So why not just publish a book that details these IEE techniques? Well, Forrest Breyfogle has written that book and several books on various aspects of the topic. The first book, initially released in 1999, Implementing Six Sigma, is considered by many a definitive book on the implementation of Lean Six Sigma concepts and is used as a textbook in many universities. Several other later published books provide the details of implementing IEE. However, this book is needed because too many executives don’t understand that they require tools to run their organizations.
Executives may think that current management tools like red-yellow-green scorecards are sufficient, but these tools can lead to harmful consequences. Conversely, to produce the best results, one should have advanced tools and skills and know-how to use them appropriately and with precision. That brings the challenge of educating many top executives about these tools in an accessible way. This book fulfills the need by first presenting business challenges from different industries that every executive can identify with. He then illustrates associated frustrations from ineffective tools and their poor results. Forrest follows by demonstrating how to achieve success through the IEE Business Management System.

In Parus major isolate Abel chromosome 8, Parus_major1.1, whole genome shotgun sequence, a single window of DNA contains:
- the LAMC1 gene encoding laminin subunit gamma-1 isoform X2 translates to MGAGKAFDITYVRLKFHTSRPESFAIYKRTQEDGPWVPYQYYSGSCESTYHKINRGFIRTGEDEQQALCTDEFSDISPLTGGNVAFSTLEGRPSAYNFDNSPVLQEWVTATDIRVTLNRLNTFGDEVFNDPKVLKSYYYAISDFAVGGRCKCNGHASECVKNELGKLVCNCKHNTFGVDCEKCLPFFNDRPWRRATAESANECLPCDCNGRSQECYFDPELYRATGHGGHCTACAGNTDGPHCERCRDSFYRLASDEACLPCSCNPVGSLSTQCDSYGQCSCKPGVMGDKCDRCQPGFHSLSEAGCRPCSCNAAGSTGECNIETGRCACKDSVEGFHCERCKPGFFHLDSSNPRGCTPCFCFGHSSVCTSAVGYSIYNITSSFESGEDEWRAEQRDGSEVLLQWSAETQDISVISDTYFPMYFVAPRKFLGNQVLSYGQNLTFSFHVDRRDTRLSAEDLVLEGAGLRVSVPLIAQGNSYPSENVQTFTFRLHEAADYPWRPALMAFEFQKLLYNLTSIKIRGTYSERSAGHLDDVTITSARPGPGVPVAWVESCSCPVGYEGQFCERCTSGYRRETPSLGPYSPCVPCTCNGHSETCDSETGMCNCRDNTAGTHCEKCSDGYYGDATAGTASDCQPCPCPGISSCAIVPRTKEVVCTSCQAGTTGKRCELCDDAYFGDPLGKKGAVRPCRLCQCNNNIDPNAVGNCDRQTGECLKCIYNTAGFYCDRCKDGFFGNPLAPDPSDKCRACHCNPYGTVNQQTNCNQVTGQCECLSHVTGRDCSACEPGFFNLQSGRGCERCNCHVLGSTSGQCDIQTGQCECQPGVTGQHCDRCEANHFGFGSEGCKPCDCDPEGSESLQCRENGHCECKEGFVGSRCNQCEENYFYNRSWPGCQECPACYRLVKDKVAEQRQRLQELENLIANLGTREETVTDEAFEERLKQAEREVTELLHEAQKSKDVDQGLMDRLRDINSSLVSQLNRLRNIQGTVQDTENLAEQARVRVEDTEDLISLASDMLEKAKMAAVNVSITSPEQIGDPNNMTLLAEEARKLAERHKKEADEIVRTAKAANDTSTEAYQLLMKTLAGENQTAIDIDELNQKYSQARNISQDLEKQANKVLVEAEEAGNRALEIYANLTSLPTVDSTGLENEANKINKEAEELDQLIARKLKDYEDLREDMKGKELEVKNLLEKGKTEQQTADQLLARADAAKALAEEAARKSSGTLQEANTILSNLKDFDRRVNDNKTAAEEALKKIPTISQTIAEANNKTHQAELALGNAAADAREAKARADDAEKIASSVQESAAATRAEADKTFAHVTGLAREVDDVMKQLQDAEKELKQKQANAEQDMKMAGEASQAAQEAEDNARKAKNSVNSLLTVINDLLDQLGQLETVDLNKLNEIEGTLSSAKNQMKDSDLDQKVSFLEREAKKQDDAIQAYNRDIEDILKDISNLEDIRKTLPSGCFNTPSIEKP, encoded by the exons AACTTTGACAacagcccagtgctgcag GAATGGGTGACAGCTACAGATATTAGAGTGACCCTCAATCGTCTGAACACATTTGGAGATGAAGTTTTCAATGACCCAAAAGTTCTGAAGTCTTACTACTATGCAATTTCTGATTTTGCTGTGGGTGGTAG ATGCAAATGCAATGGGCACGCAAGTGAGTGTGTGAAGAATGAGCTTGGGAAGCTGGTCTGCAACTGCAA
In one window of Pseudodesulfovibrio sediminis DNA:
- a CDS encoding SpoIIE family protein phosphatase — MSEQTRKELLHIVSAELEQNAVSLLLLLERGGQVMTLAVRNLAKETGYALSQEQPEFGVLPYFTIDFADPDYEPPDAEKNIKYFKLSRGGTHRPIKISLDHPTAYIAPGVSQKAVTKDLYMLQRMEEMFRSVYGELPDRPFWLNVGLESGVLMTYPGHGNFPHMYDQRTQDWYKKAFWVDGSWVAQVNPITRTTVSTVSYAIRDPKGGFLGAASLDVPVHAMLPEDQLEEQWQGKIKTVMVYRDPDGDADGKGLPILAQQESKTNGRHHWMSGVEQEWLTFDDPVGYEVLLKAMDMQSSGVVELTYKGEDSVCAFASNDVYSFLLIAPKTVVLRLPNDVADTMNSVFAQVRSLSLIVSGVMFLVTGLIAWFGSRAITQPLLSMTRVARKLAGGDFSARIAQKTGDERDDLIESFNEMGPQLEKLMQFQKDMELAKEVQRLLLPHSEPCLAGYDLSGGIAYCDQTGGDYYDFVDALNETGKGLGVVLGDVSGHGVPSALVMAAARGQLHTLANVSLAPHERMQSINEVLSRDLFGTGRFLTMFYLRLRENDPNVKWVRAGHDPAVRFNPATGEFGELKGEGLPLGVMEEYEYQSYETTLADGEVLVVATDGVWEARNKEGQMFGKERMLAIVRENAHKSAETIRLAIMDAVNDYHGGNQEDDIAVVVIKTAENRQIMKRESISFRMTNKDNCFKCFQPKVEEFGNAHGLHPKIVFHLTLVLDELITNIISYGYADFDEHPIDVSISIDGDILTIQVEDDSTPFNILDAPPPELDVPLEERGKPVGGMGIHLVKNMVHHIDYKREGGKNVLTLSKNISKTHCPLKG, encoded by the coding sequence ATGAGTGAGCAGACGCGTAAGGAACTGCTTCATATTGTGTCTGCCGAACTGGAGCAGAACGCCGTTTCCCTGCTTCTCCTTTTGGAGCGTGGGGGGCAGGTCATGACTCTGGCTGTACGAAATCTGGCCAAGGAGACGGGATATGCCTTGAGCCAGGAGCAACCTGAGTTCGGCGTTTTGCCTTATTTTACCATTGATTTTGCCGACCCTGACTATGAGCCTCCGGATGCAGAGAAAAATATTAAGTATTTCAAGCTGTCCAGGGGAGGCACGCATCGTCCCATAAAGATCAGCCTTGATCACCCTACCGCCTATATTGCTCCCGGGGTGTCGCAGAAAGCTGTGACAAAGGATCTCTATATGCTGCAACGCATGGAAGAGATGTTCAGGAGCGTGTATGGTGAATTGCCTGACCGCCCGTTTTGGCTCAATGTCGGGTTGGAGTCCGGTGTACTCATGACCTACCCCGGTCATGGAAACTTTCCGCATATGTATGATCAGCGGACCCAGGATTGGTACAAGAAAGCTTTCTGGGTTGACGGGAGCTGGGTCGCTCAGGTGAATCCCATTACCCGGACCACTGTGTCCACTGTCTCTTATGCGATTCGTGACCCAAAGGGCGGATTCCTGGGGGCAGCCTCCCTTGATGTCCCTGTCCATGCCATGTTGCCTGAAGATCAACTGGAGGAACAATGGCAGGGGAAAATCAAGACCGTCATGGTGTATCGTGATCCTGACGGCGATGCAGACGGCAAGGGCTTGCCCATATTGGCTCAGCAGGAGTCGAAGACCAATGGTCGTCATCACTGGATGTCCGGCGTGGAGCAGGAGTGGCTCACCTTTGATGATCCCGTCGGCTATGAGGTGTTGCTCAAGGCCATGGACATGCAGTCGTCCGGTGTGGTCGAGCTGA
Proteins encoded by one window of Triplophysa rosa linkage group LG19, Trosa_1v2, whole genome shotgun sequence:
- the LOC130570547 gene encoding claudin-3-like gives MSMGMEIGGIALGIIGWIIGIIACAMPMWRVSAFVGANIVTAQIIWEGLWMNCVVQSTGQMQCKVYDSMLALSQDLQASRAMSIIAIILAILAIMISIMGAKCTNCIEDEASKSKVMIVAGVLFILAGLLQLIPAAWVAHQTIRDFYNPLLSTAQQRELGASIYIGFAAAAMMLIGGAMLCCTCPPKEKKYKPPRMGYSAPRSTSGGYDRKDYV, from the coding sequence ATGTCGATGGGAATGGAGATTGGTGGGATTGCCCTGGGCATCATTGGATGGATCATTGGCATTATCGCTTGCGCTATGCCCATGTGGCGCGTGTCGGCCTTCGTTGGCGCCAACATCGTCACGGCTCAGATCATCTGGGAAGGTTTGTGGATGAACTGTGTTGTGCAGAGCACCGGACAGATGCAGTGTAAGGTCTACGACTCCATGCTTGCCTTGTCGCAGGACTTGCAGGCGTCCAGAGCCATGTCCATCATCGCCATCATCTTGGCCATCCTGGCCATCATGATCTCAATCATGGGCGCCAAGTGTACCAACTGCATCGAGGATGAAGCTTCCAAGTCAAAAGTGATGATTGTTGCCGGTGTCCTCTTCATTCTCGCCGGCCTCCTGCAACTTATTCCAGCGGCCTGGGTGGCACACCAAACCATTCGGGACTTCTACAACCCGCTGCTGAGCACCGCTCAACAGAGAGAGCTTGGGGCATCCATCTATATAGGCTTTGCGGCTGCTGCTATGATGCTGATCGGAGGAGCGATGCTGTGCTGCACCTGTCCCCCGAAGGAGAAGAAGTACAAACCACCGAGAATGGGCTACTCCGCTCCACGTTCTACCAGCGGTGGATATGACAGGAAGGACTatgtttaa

I have worked at two companies two decades apart, where each set a record for the fastest growth in the Fortune 500. Both were primarily engineering- and manufacturing-focused at the time. Many of the top performers started as engineers before they advanced to upper management. What became a common occurrence was that these engineers, masters of rigorous technique and expert users of tools, wanted to wing it as managers. Many of these managers failed in their new roles – they had been up-and-comers as they advanced through the technical-skill ranks but petered out when they went into management. These people were just as smart after promotion as they were before. The problem was that there was not a clearly defined set of tools for these new managers to use to analyze processes and lead their teams.
This book is that vehicle to help many in an organization understand that they need to use the right tools to improve their area of responsibility, just as they used the most effective tools when they started their careers.
For leaders such as CEOs, General Managers, Senior VPs, and Division Heads in any organization, the tools described in this book bring clarity and mechanisms to drive the right, efficient, improvement behavior to their core processes.
Once you’ve studied this book, in written or audio form, you will want to share it to help others understand and get excited about how IEE techniques can improve their company’s performance while lowering the stresses from firefighting and unsatisfactory results.
Imagine thoroughly understanding what your processes are capable of, and the steps needed to address process improvement. Imagine knowing that if your people present this information to you, it means that they are productively involved with analyzing and improving processes. You will have a company that regularly improves, can see those results in real gains, and has operational productivity. And as a leader, you’ll develop a culture based on objective analytics and tangible results.
IEE is the system that you need, providing the tools that get results. Enjoy this book (Management 2.0: Discovery of Integrated Enterprise Excellence) and share it with your friends and colleagues.
Durable Mobility Technologies, LLC